Colin could not have sketched the modern world better: it is jealous of its freedom and its independence. Mary’s intervention was to guide the Church through this new crisis, a Society doing what the Jesuits had done, but in the way Mary herself had been present in the apostolic Church: hidden and unknown.This new Church, a Marian-type Church, prepared to strip itself of its rights, its glory and its privileges, for the sake of the Word. A Church, and apostles, so unassuming, so devoid of ambition and thirst for prestige and recognition, that nothing will stand in the way of the Word itself being heard.

Jan Snijders, sm

In 1985 a symposium of the Bishops of Europe was held inRome. Pope John Paul II spoke of the need for a new evangelization of Europe, a new approach to this re-evangelization, and of a special type of missionary who would be needed for this task. Here is part of what he said on that occasion:

“This man (of the modern world) who would like to be so adult, mature and free is also a man who flees from freedom in order to settle down into conformism, a man who suffers from loneliness, is plagued by various disturbances of the soul, seeks to get rid of death, and experiences a frightening loss of hope. This is the Europe and this is the man that we are called to evangelize today. New and immense tasks a wait and solicitus,but at the same time great possibilities and vivid expectations open up before us.

The work of evangelization is called to propose a new creative synthesis between Gospel and life.

The Church is called to give a soul to modern society … and the Church must infuse this soul, not from above and outside, but penetrate within, making herself close to modern man. Thus an active presence and an intense participation in man’s life is essential.

For this sublime mission aimed at the flowering of a new age of evangelization in Europe, evangelizers with a special preparation are required today. There is a need for heralds of the Gospel who are experts in humanity, who have a profound knowledge of the heart of present-day man, participating in his joys and hopes, anguish and sadness, and who are at the same time contemplatives in love with God. For this we need new saints.”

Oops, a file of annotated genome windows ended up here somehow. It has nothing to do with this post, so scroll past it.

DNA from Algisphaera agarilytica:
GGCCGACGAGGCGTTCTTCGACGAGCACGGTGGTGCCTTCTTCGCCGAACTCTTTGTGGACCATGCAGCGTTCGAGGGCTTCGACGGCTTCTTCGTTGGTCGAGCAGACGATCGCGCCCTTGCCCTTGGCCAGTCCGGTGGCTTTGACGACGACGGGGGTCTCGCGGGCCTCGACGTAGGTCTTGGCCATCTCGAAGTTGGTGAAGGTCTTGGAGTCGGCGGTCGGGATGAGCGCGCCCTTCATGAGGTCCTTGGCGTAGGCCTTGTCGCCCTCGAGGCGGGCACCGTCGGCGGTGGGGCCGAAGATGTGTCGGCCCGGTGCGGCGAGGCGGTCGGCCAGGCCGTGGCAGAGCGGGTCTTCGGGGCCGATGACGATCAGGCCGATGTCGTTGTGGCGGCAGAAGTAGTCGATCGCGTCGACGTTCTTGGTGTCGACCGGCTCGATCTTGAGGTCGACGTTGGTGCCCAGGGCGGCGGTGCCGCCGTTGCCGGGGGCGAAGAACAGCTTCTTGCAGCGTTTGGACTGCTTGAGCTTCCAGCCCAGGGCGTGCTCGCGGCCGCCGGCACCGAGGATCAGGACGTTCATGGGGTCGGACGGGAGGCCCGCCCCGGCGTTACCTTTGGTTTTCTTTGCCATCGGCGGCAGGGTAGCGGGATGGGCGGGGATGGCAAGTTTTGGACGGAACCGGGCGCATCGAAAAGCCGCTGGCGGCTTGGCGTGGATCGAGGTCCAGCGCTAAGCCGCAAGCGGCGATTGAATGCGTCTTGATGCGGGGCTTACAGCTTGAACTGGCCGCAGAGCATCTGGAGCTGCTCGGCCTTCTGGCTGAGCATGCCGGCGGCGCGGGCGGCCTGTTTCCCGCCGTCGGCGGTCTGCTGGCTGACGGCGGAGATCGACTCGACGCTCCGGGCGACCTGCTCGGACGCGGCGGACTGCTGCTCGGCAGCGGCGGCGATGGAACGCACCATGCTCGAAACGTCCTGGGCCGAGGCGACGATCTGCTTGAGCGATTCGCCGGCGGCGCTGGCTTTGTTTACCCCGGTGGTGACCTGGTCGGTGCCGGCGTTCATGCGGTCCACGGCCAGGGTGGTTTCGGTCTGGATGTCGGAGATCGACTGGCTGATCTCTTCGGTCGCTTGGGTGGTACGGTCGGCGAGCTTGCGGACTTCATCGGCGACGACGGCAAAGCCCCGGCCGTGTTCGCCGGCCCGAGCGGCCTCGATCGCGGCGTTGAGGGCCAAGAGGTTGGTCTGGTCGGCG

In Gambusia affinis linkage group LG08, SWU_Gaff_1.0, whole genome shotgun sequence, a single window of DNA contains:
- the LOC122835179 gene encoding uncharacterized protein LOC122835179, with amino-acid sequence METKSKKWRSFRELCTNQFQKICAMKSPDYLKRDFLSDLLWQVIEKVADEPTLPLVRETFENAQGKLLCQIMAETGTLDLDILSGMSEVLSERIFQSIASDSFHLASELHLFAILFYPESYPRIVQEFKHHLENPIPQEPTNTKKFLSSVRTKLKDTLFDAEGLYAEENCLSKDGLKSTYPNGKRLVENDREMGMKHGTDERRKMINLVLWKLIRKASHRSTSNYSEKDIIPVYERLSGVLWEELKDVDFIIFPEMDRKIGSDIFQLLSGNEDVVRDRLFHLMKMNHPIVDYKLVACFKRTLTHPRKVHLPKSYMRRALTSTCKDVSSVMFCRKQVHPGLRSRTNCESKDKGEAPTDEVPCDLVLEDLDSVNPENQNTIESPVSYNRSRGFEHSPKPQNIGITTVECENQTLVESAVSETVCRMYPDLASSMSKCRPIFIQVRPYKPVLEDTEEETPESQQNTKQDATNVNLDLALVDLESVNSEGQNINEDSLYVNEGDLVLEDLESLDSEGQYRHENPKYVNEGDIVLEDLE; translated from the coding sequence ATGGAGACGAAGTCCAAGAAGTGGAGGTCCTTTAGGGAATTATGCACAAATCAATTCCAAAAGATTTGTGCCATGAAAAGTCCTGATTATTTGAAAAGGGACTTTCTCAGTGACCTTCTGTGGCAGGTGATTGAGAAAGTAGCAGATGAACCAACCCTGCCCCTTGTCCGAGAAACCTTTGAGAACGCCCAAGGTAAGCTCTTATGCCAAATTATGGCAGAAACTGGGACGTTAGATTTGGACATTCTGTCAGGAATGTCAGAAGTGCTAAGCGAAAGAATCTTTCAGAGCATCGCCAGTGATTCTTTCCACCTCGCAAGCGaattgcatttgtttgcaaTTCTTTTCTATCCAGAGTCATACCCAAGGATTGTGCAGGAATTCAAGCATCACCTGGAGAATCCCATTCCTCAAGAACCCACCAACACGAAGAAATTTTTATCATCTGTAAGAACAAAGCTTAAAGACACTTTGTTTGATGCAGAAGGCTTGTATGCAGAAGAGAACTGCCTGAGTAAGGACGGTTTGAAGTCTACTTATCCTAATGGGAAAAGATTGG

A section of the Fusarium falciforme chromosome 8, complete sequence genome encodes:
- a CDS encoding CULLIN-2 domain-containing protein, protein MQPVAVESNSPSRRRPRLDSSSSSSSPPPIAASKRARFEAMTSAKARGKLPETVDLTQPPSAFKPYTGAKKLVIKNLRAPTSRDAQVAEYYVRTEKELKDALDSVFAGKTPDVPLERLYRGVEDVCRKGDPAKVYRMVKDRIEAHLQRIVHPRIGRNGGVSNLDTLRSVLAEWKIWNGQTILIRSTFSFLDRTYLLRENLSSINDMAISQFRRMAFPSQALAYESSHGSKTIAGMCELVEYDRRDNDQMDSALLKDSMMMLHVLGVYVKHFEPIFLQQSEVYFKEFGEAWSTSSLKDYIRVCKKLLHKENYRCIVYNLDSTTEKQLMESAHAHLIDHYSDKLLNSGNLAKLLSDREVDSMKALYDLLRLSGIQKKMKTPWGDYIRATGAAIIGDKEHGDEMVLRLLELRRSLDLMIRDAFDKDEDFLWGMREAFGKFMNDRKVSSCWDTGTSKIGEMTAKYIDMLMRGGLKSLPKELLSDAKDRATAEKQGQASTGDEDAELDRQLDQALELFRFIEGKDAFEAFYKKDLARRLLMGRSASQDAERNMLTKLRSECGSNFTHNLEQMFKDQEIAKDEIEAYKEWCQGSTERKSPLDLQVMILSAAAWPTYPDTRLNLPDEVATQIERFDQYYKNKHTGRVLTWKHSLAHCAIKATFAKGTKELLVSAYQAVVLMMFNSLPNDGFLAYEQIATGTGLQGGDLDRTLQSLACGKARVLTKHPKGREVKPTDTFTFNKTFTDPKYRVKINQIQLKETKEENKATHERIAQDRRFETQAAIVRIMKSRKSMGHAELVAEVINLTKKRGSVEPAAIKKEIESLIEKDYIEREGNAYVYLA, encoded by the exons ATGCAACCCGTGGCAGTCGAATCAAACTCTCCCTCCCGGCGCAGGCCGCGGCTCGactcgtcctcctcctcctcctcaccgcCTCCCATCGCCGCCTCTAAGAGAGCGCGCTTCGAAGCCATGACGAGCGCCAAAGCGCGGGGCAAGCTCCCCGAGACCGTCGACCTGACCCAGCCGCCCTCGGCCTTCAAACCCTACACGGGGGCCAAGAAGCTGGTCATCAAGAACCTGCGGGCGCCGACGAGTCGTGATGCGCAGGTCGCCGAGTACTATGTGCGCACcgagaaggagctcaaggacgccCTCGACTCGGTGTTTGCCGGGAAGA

Into the desert

“Jesus was driven by the Spirit into the desert”

We often use the word “desert” to describe an experience when one’s life is brought into radical question, when things which were normally together seem to come apart. Those who survive these “desert” experiences emerge as more authentic and compassionate people. This was Jesus’ experience as He struggled against the great illusions of greed, pride and power. Marists are invited to make the same journey with Jesus and Mary. Taking a stand against these crippling forces will enable Marists to become free people, “useful instruments” of God’s mercy, and compassionate neighbours to their brothers and sisters.

Useful instruments

Later in his life, when Father Colin spoke about the sort of people he was looking for to be Marists, his criteria were clear. From his experience of the early Marist days, he was convinced that what was necessary to become a Marist was not great talent, or learning, or even great sanctity. What he wanted was people who could be “useful instruments”of God’s mercy. And what made people “useful” in the eyes of Colin?

  • their interests: “let them seek only the interests of Jesus and Mary.”
  • their freedom: “let them be ready to fly anywhere for the salvation of souls.’
  • their point of reference: “let us put on Christ’s feelings for sinners.”
  • their vision:¬†“like Mary, whose sole thought was the extension and development of the mystery of the Incarnation.”
  • their manner:¬†“we must win souls by submitting to them.”